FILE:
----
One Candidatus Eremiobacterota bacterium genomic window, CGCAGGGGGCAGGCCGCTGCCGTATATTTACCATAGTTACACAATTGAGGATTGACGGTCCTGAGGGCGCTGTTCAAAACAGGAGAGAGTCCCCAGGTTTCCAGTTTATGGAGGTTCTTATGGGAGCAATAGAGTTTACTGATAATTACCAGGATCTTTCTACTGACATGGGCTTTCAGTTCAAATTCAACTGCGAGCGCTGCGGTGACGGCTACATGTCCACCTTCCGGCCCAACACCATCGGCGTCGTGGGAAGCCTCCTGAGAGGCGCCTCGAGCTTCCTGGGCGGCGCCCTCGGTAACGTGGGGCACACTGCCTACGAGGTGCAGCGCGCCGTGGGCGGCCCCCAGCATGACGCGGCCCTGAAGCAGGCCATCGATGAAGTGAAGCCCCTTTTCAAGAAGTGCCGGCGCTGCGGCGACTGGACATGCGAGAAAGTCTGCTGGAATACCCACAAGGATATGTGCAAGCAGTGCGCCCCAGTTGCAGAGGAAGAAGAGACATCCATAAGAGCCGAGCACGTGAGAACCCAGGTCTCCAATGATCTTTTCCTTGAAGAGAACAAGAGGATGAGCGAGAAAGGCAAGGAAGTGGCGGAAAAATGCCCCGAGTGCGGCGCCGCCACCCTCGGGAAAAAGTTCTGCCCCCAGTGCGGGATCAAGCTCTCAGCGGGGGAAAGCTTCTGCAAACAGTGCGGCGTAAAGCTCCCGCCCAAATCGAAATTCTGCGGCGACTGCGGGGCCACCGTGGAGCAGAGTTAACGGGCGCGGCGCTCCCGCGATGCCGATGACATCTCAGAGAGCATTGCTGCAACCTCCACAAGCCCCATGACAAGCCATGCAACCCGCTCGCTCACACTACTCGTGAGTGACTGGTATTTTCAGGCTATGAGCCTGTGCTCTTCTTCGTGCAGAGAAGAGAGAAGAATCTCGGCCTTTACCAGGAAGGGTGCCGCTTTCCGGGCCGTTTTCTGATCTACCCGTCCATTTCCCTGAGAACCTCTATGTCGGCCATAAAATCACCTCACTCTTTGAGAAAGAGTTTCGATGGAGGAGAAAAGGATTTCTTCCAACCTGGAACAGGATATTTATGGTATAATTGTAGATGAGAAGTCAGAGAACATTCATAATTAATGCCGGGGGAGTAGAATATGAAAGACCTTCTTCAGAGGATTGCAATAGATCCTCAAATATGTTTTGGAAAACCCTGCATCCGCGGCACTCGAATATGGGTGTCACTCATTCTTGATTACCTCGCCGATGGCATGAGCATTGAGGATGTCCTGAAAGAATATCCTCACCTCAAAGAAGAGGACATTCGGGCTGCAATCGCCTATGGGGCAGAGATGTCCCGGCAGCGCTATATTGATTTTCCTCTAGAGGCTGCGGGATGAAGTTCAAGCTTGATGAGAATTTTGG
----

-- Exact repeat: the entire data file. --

One Candidatus Eremiobacterota bacterium genomic window, CGCAGGGGGCAGGCCGCTGCCGTATATTTACCATAGTTACACAATTGAGGATTGACGGTCCTGAGGGCGCTGTTCAAAACAGGAGAGAGTCCCCAGGTTTCCAGTTTATGGAGGTTCTTATGGGAGCAATAGAGTTTACTGATAATTACCAGGATCTTTCTACTGACATGGGCTTTCAGTTCAAATTCAACTGCGAGCGCTGCGGTGACGGCTACATGTCCACCTTCCGGCCCAACACCATCGGCGTCGTGGGAAGCCTCCTGAGAGGCGCCTCGAGCTTCCTGGGCGGCGCCCTCGGTAACGTGGGGCACACTGCCTACGAGGTGCAGCGCGCCGTGGGCGGCCCCCAGCATGACGCGGCCCTGAAGCAGGCCATCGATGAAGTGAAGCCCCTTTTCAAGAAGTGCCGGCGCTGCGGCGACTGGACATGCGAGAAAGTCTGCTGGAATACCCACAAGGATATGTGCAAGCAGTGCGCCCCAGTTGCAGAGGAAGAAGAGACATCCATAAGAGCCGAGCACGTGAGAACCCAGGTCTCCAATGATCTTTTCCTTGAAGAGAACAAGAGGATGAGCGAGAAAGGCAAGGAAGTGGCGGAAAAATGCCCCGAGTGCGGCGCCGCCACCCTCGGGAAAAAGTTCTGCCCCCAGTGCGGGATCAAGCTCTCAGCGGGGGAAAGCTTCTGCAAACAGTGCGGCGTAAAGCTCCCGCCCAAATCGAAATTCTGCGGCGACTGCGGGGCCACCGTGGAGCAGAGTTAACGGGCGCGGCGCTCCCGCGATGCCGATGACATCTCAGAGAGCATTGCTGCAACCTCCACAAGCCCCATGACAAGCCATGCAACCCGCTCGCTCACACTACTCGTGAGTGACTGGTATTTTCAGGCTATGAGCCTGTGCTCTTCTTCGTGCAGAGAAGAGAGAAGAATCTCGGCCTTTACCAGGAAGGGTGCCGCTTTCCGGGCCGTTTTCTGATCTACCCGTCCATTTCCCTGAGAACCTCTATGTCGGCCATAAAATCACCTCACTCTTTGAGAAAGAGTTTCGATGGAGGAGAAAAGGATTTCTTCCAACCTGGAACAGGATATTTATGGTATAATTGTAGATGAGAAGTCAGAGAACATTCATAATTAATGCCGGGGGAGTAGAATATGAAAGACCTTCTTCAGAGGATTGCAATAGATCCTCAAATATGTTTTGGAAAACCCTGCATCCGCGGCACTCGAATATGGGTGTCACTCATTCTTGATTACCTCGCCGATGGCATGAGCATTGAGGATGTCCTGAAAGAATATCCTCACCTCAAAGAAGAGGACATTCGGGCTGCAATCGCCTATGGGGCAGAGATGTCCCGGCAGCGCTATATTGATTTTCCTCTAGAGGCTGCGGGATGAAGTTCAAGCTTGATGAGAATTTTGG